Validation of selected marker candidates

Reverse transcription (RT) reactions were performed using TaqMan MicroRNA Reverse Transcription Kit (Applied Biosystems, Germany) and miRNA-specific RT primers for hsa-miR-139-3p, hsa-miR-148b, hsa-miR-206, hsa-miR-376c, hsa-miR-409-3p, hsa-miR-571, hsa-miR-801 and cel-miR-39 (Applied Biosystems, Germany). Singleplex reactions were carried out in a volume of 7.5 μL. Each reaction comprised 0.75 μL 10× RT buffer, 0.075 μL dNTPs (100 mM), 0.5 μL 5× miRNA-specific RT primers, 0.095 μL RNase inhibitor, 0.5 μL Multiscribe Reverse Transcriptase and a fixed volume of miRNA template (2 μL). Blinding of samples and a randomized, simultaneous investigation of cases and controls on reaction plates was intended to minimize bias and batch effects during validation. RT was carried out in a G-STORM GS2 PCR cycler (Alphametrix, Germany) under the following conditions: 16°C for 30 min, 42°C for 30 min and 85°C for 5 min, followed by a hold at 4°C.

TaqMan real-time PCR reactions were performed in triplicates in scaled-down reactions comprising 2.5 μL TaqMan 2× Universal PCR Master Mix with No AmpErase UNG (Applied Biosystems, Germany), 0.25 μL 20× miRNA-specific primer/probe mix (Applied Biosystems, Germany) and 2.25 μL of the reverse transcription product (diluted 1:4). Real-time PCR was carried out in a LightCycler 480 thermocycler (Roche, Germany) under the following conditions: 95°C for 10 min, then 40 cycles of 95°C for 15 s, 60°C for 30 s and 72°C for 30 s, followed by a hold at 4°C.

Raw data from validation studies were normalized to spiked-in cel-miR-39 by the principle described by Kroh et al., but with the use of a single miRNA, as normalizing to cel-miR-39 alone seems to be equally as good as normalizing to a combination of three different spike-in miRNAs.19, 20 Power simulations for two-group comparisons were conducted to find the minimal sample size necessary to find a true two-fold change with at least 90% statistical power. Wilcoxon rank sum tests with continuity correction were used to identify miRNAs that were differentially expressed between cases and controls in the validation set. To detect associations between miRNA expression levels and clinicopathological (breast cancer cases) or lifestyle data (healthy controls), the following nonparametric tests were used: Wilcoxon rank sum test (for relating miRNA expression to binary categorical variables), Spearman's rank correlation test (relating to continuous variables) and Jonckheere–Terpstra test (for assessing associations with ordinal variables). A two-tailed p < 0.05 was considered statistically significant. To evaluate the breast cancer detection potential of individual miRNAs and miRNA combinations, logistic regression models were fitted, receiver operating characteristic (ROC) curves constructed and areas under the curves (AUC) calculated as well as specificities for fixed sensitivity values with corresponding 95% confidence intervals (CI).21, 22 Interrelationships between miRNA expressions were investigated by computing Spearman rank correlation coefficients (ρ).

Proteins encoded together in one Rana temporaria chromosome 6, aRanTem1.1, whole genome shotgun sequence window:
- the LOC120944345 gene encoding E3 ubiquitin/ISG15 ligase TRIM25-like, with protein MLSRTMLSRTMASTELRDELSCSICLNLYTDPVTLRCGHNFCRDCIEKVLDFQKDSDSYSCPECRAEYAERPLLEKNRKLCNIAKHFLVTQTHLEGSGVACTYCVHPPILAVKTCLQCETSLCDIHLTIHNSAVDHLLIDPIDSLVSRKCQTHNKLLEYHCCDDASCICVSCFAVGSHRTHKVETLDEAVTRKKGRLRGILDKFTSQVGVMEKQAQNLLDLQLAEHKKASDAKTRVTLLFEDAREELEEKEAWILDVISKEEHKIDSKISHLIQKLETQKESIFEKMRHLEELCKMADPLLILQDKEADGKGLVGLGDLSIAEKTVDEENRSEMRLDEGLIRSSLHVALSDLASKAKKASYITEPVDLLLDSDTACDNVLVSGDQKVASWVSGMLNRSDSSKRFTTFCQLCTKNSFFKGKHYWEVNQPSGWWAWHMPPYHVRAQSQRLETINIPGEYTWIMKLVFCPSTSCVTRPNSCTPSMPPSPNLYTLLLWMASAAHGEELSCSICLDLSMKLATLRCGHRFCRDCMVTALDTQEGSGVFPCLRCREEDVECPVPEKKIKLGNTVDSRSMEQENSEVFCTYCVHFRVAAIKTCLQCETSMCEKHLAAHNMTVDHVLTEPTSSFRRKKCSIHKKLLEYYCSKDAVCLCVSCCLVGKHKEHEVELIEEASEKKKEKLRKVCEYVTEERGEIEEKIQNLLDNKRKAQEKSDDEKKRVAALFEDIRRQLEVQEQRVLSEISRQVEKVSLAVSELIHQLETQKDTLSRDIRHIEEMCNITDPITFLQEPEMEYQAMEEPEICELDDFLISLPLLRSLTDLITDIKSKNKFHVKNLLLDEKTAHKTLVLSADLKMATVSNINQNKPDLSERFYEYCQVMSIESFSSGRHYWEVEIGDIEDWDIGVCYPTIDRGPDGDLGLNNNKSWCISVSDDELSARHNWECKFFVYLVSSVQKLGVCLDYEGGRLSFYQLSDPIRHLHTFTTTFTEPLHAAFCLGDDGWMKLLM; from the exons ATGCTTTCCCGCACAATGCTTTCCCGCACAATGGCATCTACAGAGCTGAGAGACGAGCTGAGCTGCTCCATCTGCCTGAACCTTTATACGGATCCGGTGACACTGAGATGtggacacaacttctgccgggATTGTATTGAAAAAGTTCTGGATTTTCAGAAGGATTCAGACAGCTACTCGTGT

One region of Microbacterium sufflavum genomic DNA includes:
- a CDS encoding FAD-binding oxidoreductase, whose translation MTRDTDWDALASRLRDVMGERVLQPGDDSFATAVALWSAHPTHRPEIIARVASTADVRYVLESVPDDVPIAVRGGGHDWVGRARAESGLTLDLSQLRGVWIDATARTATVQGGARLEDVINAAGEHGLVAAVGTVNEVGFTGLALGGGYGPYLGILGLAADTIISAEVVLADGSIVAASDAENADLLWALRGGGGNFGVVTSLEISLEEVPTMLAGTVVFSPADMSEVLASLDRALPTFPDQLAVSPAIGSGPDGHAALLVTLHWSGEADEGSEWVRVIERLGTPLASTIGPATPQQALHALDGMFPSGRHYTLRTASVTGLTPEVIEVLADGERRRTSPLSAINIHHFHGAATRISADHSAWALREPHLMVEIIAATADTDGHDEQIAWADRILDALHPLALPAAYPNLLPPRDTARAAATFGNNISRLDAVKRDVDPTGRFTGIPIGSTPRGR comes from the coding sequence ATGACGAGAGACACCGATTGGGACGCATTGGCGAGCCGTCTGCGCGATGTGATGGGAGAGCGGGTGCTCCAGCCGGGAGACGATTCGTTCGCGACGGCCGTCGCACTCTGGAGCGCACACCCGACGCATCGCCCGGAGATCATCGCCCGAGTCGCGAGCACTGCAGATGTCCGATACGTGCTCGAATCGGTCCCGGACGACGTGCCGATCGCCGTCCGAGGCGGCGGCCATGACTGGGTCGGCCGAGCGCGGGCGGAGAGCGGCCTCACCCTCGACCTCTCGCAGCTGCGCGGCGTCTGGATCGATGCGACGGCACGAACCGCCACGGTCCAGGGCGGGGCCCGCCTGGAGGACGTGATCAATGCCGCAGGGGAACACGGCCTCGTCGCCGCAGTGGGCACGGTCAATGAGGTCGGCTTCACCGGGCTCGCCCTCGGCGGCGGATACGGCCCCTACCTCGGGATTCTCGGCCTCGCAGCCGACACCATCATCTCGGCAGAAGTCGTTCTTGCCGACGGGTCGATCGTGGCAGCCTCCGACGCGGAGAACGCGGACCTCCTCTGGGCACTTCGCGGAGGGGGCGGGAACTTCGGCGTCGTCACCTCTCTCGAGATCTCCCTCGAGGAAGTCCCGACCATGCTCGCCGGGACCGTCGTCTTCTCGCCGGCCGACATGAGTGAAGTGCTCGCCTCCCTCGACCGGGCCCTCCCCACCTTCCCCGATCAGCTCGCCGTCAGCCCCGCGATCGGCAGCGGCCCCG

Expression levels of selected markers in primary breast cancer and benign tissue

Total RNA containing small RNAs was isolated using miRNeasy Mini Kit (Qiagen, Germany) according to manufacturer's protocol. In brief, slides of fresh-frozen tumor tissue (breast cancer patients) or biopsy-tissue (women with benign findings) were lyzed with 700 μL QIAzol Lysis Reagent (Qiagen, Germany) and homogenized using a syringe and needle. After denaturation and phase separation, RNA was bound to the column membrane, washed and eluted in 50 μL of RNase-free water.

RT reactions were performed using TaqMan MicroRNA Reverse Transcription Kit (Applied Biosystems, Germany) as described for plasma samples, but with a few modifications. Each miRNA was multiplexed with specific RT primers for the endogenous control RNU6B (Applied Biosystems, Germany). Reactions were carried out in 15 μL and comprised the following: 1.5 μL 10× RT Buffer, 0.15 μL dNTPs (100 mM), 2 μL specific RT primers (1 μL for the target miRNA and RNU6B, each), 0.19 μL RNase-Inhibitor, 1 μL of Multiscribe Reverse Transcriptase and 5 ng RNA. TaqMan real-time PCR reactions were performed in triplicates. Ct values were normalized to RNU6B as described in User Bulletin #2: ABI PRISM 7700 Sequence Detection System (Applied Biosystems). Benign and malignant primary breast cancer tissue samples were compared using a Wilcoxon rank sum test and a two-tailed p < 0.05 was considered significant.

Results

  1. Top of page
  2. Abstract
  3. Material and Methods
  4. Results
  5. Discussion
  6. Acknowledgements
  7. References
  8. Supporting Information

miRNA profiling revealed putative marker candidates for breast cancer detection in plasma

In an initial screening step using TLDA arrays we analyzed plasma miRNA profiles of 10 early stage breast cancer patients as well as 10 healthy controls. The patients all had an invasive ductal carcinoma, which was ER/PR+ and HER2 with an AJCC TNM stage I or II.23 Patients were age-matched to healthy controls. The mean and median ages of patients were 54.0 and 51.0 years respectively, while they were 53.0 and 54.5 years for controls.